We were young once
made of sticks and living in houses of dirt.
I watched you play Outlaws and Cowboys
with all the other guys.
You were an Outlaw with finger guns
aimed at the sky in triumph.
The other boys could never touch your wild style
and left you once you began to grow.
So, you turned away from heaven
and set obedient and still on the foot of my bed
and watched me countdown
To the bomb.
In the winter of our teen years,
you traded in my bed for cars and the world.
You forgot about heaven and fingers,
knew only violence and success.
I spun in dresses of pink and gold
to wrangle your attentions;
turned myself house, home, and cosmos.
I won you in the end.
I was seventeen with a baby boy on my hip,
whose eyes couldn’t resist the temptation of heaven.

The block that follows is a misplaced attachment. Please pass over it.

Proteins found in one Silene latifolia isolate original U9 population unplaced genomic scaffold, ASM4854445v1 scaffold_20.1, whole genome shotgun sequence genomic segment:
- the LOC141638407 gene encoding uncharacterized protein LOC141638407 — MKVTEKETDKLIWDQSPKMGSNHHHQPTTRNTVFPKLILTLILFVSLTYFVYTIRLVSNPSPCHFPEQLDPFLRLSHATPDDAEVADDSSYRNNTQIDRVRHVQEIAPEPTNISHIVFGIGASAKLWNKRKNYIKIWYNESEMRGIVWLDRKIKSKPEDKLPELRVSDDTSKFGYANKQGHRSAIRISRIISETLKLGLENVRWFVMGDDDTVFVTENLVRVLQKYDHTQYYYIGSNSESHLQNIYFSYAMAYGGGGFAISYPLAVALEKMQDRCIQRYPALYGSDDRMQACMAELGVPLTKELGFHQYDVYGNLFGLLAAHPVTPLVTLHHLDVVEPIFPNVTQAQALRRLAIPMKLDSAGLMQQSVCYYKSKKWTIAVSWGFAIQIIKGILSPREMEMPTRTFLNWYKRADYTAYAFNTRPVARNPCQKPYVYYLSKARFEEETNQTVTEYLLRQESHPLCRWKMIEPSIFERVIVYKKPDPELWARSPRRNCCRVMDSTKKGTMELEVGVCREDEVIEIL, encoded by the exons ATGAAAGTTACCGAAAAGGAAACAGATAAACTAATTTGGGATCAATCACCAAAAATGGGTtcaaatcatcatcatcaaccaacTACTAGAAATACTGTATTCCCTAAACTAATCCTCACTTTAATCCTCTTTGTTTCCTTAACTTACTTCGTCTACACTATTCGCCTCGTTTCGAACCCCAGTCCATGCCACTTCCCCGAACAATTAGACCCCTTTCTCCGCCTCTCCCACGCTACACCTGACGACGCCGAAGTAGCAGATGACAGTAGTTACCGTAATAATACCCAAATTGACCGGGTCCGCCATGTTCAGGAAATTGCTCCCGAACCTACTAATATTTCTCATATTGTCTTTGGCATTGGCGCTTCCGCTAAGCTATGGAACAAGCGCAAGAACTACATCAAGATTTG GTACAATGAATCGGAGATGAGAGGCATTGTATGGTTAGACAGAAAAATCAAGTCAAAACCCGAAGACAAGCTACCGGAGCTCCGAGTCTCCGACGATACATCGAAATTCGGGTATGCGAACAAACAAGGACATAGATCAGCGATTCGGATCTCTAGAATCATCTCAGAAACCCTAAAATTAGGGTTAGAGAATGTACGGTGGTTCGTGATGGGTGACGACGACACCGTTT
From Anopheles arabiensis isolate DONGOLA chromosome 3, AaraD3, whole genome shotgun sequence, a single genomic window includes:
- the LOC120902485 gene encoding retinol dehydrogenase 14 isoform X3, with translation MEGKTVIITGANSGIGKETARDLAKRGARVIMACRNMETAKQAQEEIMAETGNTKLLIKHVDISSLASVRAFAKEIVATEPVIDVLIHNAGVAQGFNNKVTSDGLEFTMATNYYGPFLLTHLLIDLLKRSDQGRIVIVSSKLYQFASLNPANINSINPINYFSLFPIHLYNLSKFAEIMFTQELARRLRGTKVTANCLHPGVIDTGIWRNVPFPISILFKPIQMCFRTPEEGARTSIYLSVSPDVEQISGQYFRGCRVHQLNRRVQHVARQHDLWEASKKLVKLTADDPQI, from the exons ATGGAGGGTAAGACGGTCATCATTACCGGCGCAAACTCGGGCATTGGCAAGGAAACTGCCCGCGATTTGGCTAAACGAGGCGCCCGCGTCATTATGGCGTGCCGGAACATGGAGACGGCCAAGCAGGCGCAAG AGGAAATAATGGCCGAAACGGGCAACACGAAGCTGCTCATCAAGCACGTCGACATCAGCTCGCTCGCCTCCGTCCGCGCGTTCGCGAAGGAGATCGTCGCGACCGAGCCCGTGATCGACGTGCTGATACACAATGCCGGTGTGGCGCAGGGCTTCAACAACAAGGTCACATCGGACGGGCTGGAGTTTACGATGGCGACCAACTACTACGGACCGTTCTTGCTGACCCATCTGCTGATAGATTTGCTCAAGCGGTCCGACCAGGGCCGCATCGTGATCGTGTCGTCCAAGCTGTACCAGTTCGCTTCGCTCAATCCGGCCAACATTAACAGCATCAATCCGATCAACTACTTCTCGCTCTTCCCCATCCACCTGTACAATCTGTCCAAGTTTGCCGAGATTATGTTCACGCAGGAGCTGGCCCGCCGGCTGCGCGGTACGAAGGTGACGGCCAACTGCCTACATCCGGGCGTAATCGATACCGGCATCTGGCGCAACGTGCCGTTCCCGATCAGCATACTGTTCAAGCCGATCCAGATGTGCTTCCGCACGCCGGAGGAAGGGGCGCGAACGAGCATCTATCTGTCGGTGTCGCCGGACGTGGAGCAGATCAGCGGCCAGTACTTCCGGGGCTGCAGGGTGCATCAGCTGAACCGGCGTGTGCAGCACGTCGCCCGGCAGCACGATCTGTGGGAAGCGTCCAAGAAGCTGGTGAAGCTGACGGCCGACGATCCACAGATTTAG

You were nineteen in muggy foreign lands,
with an eye trained down the barrel of a gun.
I dreamt you flowing under exotic women,
draping silk and spice into your tassels of blonde hair.
You once told me you dreamt of my bed
and my childhood counting.
We are naturally middle class.
You selling cars,
me making home and worry
through the days of our dying desire.
I felt tied to your Cadillac,
careening down dark paved streets.
I still sing love and count bombs in your honor.
Our children will never know of your far distant looks
at heaven or your accuracy with imaginary weapons.
The boy once brought to bed
sprouted to tall and bold
to be kept young and beautiful
Lost his cosmos in jungles.
Rain washed away my words and dresses
that I sent sailing up the coasts to keep you warm.
“I was young once, and so were you,”
You muttered on your death bed.
I sat, once again, counting the seconds till your shudder.
I asked if you still knew how to handle your hands.
You shot a look to heaven,
and you were spent.
We were young once
but never again.
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